My views of [the Christian religion] are the result of a life of inquiry and reflection, and very different from that anti-Christian system imputed to me by those who know nothing of my opinions. To the corruptions of Christianity I am indeed opposed; but not to the genuine precepts of Jesus himself. I am a Christian, in the only sense in which he wished anyone to be—sincerely attached to his doctrines in preference to all others. [TJ to Dr. Benjamin Rush (21 Apr. 1803)]
On another occasion he wrote, "I hold the precepts of Jesus, as delivered by himself, to be the most pure, benevolent, and sublime which have ever been preached to man." [TJ to Jared Sparks (4 Nov. 1820)]
The doctrines of Jesus are simple, and tend all to the happiness of man.

  1. That there is one only God, and he all perfect.
  2. That there is a future state of rewards and punishments.
  3. That to love God with all thy heart and thy neighbor as thyself, is the sum of religion.
"Had the doctrines of Jesus been preached always as pure as they came from his lips," Jefferson believed, "the whole civilized world would now have been Christian." [TJ to Dr. Benjamin Waterhouse (26 June 1822)]

Sharing a hope nurtured by many Americans in the early nineteenth century, Jefferson anticipated a re-establishment of the Christian religion in its "original purity" in the United States. Although he believed it would not take place until after his death, he had no doubt that it would eventually be accomplished. "Happy in the prospect of a restoration of primitive Christianity," he said, "I must leave to younger athletes to encounter and lop off the false branches which have been engrafted into it by the mythologists of the middle and modern ages."[TJ to Dr. Benjamin Waterhouse (19 July 1822)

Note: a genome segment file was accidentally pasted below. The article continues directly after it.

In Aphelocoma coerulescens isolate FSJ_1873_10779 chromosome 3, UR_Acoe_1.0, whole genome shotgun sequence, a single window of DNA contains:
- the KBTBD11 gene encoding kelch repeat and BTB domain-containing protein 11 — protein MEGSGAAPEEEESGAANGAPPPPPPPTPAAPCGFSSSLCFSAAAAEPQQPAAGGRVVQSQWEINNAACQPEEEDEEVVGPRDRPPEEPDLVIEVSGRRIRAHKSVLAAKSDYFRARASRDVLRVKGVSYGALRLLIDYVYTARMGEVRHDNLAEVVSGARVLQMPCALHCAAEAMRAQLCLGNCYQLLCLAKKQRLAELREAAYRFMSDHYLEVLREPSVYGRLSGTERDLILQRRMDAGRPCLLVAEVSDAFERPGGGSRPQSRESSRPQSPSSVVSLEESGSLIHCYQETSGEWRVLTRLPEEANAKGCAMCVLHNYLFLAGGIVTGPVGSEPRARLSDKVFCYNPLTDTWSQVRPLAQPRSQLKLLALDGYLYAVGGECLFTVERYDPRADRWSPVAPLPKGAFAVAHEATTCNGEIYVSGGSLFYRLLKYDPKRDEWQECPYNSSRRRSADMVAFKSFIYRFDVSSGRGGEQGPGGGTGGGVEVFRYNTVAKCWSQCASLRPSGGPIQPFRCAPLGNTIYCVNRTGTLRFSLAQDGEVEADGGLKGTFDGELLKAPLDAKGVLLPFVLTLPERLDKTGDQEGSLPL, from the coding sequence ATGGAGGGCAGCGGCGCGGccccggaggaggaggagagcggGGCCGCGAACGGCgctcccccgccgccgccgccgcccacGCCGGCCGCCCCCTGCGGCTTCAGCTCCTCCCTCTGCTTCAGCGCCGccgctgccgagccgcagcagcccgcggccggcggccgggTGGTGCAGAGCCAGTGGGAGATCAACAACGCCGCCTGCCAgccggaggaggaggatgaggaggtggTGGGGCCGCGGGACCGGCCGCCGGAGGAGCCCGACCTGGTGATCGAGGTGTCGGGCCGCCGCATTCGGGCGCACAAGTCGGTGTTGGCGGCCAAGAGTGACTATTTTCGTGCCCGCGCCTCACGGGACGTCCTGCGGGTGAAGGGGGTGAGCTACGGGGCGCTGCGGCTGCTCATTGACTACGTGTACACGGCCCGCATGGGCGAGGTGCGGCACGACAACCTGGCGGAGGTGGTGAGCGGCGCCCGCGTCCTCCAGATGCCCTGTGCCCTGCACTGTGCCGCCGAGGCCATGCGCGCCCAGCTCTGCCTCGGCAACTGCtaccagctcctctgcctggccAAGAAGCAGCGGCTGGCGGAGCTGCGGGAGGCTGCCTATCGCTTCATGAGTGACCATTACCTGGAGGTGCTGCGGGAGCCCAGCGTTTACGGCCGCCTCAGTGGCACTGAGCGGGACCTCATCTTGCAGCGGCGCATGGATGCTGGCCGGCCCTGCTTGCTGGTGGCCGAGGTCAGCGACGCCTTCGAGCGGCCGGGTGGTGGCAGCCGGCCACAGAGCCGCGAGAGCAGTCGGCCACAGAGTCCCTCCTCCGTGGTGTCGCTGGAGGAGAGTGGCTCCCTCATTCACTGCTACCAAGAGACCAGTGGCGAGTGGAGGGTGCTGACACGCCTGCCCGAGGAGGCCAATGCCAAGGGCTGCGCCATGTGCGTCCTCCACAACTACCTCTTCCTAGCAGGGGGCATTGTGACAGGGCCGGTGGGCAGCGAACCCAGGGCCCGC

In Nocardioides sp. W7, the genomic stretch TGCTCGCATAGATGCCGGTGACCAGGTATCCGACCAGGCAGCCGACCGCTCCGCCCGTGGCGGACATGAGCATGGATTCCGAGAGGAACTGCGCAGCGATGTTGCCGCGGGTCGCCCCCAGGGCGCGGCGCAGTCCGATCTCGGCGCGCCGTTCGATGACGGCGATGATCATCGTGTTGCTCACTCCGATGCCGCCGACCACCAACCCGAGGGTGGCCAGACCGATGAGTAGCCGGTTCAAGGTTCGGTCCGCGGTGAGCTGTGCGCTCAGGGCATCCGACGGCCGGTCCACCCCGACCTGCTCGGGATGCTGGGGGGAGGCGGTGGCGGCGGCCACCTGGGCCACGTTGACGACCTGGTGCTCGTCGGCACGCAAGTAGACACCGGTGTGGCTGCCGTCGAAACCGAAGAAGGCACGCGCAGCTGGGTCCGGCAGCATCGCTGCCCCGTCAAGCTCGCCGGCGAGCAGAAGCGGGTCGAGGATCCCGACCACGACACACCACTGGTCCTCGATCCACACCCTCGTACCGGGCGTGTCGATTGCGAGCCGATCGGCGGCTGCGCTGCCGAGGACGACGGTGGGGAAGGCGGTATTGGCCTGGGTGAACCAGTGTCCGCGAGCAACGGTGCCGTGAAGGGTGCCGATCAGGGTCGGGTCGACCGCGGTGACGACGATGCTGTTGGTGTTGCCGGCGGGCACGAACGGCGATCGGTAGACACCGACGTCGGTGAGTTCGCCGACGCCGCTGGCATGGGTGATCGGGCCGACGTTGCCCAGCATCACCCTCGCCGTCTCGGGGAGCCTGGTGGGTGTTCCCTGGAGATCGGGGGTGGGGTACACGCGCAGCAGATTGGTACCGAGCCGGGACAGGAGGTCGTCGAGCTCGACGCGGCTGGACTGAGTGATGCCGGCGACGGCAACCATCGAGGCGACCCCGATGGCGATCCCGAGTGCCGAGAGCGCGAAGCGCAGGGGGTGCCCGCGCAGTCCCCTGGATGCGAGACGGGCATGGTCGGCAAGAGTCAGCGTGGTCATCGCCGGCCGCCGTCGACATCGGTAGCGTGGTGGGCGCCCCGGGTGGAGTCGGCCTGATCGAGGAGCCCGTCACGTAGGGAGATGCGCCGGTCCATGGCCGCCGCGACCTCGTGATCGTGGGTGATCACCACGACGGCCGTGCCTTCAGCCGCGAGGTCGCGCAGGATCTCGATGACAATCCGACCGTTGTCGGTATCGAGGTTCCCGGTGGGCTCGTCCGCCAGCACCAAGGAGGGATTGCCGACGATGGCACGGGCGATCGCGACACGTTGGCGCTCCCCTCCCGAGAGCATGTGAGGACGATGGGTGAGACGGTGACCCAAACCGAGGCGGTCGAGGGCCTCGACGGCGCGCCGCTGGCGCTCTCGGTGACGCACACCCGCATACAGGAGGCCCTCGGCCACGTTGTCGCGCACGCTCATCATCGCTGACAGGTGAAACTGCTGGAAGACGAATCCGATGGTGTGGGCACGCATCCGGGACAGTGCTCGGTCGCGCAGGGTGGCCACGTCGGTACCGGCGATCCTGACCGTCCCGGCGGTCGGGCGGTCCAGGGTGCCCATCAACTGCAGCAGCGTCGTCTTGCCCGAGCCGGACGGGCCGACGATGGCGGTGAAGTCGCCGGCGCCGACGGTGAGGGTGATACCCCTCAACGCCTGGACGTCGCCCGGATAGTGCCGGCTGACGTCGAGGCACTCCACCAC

If the freedom of religion guaranteed to us by law in theory can ever rise in practice under the overbearing inquisition of public opinion, truth will prevail over fanaticism, and the genuine doctrines of Jesus, so long perverted by his pseudo-priests, will again be restored to their original purity. This reformation will advance with the other improvements of the human mind, but too late for me to witness it.[TJ to Jared Sparks (4 Nov. 1820)]
The "future state of rewards and punishments" that Jefferson spoke of does not bode well for Bush. And in line with Paul's words to Timothy ("godliness is profitable for all things, having promise of the life that now is and of that which is to come" 1 Timothy 4:8), Amadinejad rightly warns Bush about the more immediate future:
Mr. President,
History tells us that repressive and cruel governments do not survive. Many things have happened contrary to the wishes and plans of governments.
As Jefferson put it:

Can the liberties of a nation be secure when we have removed a conviction that these liberties are the gift of God? Indeed I tremble for my country when I reflect that God is just, that his justice cannot sleep forever.

If America is a Christian nation, she deserves better leadership than the Republicans have given us.